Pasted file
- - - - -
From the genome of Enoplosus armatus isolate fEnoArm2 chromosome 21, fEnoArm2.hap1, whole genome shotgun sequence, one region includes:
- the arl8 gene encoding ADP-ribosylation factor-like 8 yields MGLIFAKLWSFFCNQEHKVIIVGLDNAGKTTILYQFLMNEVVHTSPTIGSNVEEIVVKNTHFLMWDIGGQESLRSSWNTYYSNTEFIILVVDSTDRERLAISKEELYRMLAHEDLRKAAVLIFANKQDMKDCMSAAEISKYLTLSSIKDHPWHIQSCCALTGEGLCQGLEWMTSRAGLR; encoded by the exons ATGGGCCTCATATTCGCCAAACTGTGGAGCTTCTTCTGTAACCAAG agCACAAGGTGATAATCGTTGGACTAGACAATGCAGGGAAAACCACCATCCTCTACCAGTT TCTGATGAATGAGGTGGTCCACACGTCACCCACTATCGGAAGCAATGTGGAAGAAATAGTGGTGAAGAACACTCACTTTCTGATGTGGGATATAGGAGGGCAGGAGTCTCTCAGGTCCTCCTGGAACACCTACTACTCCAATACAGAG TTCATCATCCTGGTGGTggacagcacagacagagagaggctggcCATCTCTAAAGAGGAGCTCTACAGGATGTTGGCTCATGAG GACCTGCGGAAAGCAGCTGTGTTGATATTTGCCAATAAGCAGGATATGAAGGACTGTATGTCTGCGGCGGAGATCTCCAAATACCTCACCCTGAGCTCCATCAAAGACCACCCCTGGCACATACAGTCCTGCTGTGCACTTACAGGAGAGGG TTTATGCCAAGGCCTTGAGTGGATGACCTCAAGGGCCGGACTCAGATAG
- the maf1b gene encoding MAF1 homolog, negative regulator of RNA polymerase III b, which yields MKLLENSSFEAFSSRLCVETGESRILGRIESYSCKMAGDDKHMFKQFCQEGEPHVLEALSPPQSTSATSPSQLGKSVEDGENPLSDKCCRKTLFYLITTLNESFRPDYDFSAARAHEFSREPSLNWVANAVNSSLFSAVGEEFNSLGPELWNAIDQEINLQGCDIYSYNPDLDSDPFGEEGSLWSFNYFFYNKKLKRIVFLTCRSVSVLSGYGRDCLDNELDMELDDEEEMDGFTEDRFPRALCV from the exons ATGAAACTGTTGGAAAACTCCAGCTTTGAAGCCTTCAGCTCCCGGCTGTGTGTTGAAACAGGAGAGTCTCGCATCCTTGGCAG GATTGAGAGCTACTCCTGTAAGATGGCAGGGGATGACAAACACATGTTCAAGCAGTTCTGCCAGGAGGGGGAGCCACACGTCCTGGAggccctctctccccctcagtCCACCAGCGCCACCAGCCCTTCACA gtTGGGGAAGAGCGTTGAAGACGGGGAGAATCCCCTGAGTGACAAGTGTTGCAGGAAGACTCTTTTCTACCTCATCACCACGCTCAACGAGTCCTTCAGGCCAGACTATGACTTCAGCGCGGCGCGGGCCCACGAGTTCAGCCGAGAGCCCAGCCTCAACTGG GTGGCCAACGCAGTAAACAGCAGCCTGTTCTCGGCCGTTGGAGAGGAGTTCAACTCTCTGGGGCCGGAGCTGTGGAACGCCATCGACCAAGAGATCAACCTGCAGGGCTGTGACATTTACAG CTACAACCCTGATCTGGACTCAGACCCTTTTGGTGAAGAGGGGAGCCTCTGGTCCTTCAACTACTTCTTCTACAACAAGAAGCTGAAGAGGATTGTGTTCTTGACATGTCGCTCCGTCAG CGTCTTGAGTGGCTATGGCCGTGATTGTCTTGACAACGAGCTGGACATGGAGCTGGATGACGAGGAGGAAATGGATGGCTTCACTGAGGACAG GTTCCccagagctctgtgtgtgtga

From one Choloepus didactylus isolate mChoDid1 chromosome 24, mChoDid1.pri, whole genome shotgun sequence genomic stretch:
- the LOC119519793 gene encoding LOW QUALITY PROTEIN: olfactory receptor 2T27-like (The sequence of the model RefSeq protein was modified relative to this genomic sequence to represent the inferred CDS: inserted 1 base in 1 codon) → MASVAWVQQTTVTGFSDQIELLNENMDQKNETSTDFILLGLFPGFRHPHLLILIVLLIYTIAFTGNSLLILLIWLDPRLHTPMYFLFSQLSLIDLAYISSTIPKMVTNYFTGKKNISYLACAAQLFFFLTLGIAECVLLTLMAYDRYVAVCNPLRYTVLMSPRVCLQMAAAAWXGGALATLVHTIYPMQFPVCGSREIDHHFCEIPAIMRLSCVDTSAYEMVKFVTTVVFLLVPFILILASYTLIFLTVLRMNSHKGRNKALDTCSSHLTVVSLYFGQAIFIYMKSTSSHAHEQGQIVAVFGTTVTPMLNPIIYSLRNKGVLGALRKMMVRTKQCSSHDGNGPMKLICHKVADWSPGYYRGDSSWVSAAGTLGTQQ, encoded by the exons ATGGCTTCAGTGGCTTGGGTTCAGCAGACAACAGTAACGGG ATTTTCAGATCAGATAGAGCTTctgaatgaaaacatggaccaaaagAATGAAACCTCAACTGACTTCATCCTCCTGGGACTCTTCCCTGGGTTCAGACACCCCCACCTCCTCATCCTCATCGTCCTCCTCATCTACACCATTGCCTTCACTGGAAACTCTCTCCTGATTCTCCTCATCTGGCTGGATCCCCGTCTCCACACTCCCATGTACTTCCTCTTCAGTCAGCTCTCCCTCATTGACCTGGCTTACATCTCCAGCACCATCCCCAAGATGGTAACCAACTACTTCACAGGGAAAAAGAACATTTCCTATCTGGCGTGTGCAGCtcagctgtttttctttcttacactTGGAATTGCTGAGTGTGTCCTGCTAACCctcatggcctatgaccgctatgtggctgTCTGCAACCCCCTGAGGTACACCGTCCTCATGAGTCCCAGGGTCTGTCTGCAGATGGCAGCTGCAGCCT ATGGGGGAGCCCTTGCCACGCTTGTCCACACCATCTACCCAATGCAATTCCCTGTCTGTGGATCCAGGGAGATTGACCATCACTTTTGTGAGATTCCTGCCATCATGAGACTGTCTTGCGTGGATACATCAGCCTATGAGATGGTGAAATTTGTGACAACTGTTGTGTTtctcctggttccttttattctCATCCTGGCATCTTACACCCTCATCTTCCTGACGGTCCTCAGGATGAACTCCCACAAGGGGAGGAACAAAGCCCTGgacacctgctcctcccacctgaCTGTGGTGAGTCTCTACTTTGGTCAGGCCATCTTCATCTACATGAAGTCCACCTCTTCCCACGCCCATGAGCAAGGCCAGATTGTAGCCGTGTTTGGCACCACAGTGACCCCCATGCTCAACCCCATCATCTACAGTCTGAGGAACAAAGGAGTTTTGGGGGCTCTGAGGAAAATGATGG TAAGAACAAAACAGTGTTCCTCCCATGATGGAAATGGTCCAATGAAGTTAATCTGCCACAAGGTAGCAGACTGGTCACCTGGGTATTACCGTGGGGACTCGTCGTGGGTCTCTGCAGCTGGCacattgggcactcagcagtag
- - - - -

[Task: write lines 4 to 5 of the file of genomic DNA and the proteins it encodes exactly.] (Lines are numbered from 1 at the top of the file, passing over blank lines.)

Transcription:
From one Choloepus didactylus isolate mChoDid1 chromosome 24, mChoDid1.pri, whole genome shotgun sequence genomic stretch:
- the LOC119519793 gene encoding LOW QUALITY PROTEIN: olfactory receptor 2T27-like (The sequence of the model RefSeq protein was modified relative to this genomic sequence to represent the inferred CDS: inserted 1 base in 1 codon) → MASVAWVQQTTVTGFSDQIELLNENMDQKNETSTDFILLGLFPGFRHPHLLILIVLLIYTIAFTGNSLLILLIWLDPRLHTPMYFLFSQLSLIDLAYISSTIPKMVTNYFTGKKNISYLACAAQLFFFLTLGIAECVLLTLMAYDRYVAVCNPLRYTVLMSPRVCLQMAAAAWXGGALATLVHTIYPMQFPVCGSREIDHHFCEIPAIMRLSCVDTSAYEMVKFVTTVVFLLVPFILILASYTLIFLTVLRMNSHKGRNKALDTCSSHLTVVSLYFGQAIFIYMKSTSSHAHEQGQIVAVFGTTVTPMLNPIIYSLRNKGVLGALRKMMVRTKQCSSHDGNGPMKLICHKVADWSPGYYRGDSSWVSAAGTLGTQQ, encoded by the exons ATGGCTTCAGTGGCTTGGGTTCAGCAGACAACAGTAACGGG ATTTTCAGATCAGATAGAGCTTctgaatgaaaacatggaccaaaagAATGAAACCTCAACTGACTTCATCCTCCTGGGACTCTTCCCTGGGTTCAGACACCCCCACCTCCTCATCCTCATCGTCCTCCTCATCTACACCATTGCCTTCACTGGAAACTCTCTCCTGATTCTCCTCATCTGGCTGGATCCCCGTCTCCACACTCCCATGTACTTCCTCTTCAGTCAGCTCTCCCTCATTGACCTGGCTTACATCTCCAGCACCATCCCCAAGATGGTAACCAACTACTTCACAGGGAAAAAGAACATTTCCTATCTGGCGTGTGCAGCtcagctgtttttctttcttacactTGGAATTGCTGAGTGTGTCCTGCTAACCctcatggcctatgaccgctatgtggctgTCTGCAACCCCCTGAGGTACACCGTCCTCATGAGTCCCAGGGTCTGTCTGCAGATGGCAGCTGCAGCCT ATGGGGGAGCCCTTGCCACGCTTGTCCACACCATCTACCCAATGCAATTCCCTGTCTGTGGATCCAGGGAGATTGACCATCACTTTTGTGAGATTCCTGCCATCATGAGACTGTCTTGCGTGGATACATCAGCCTATGAGATGGTGAAATTTGTGACAACTGTTGTGTTtctcctggttccttttattctCATCCTGGCATCTTACACCCTCATCTTCCTGACGGTCCTCAGGATGAACTCCCACAAGGGGAGGAACAAAGCCCTGgacacctgctcctcccacctgaCTGTGGTGAGTCTCTACTTTGGTCAGGCCATCTTCATCTACATGAAGTCCACCTCTTCCCACGCCCATGAGCAAGGCCAGATTGTAGCCGTGTTTGGCACCACAGTGACCCCCATGCTCAACCCCATCATCTACAGTCTGAGGAACAAAGGAGTTTTGGGGGCTCTGAGGAAAATGATGG TAAGAACAAAACAGTGTTCCTCCCATGATGGAAATGGTCCAATGAAGTTAATCTGCCACAAGGTAGCAGACTGGTCACCTGGGTATTACCGTGGGGACTCGTCGTGGGTCTCTGCAGCTGGCacattgggcactcagcagtag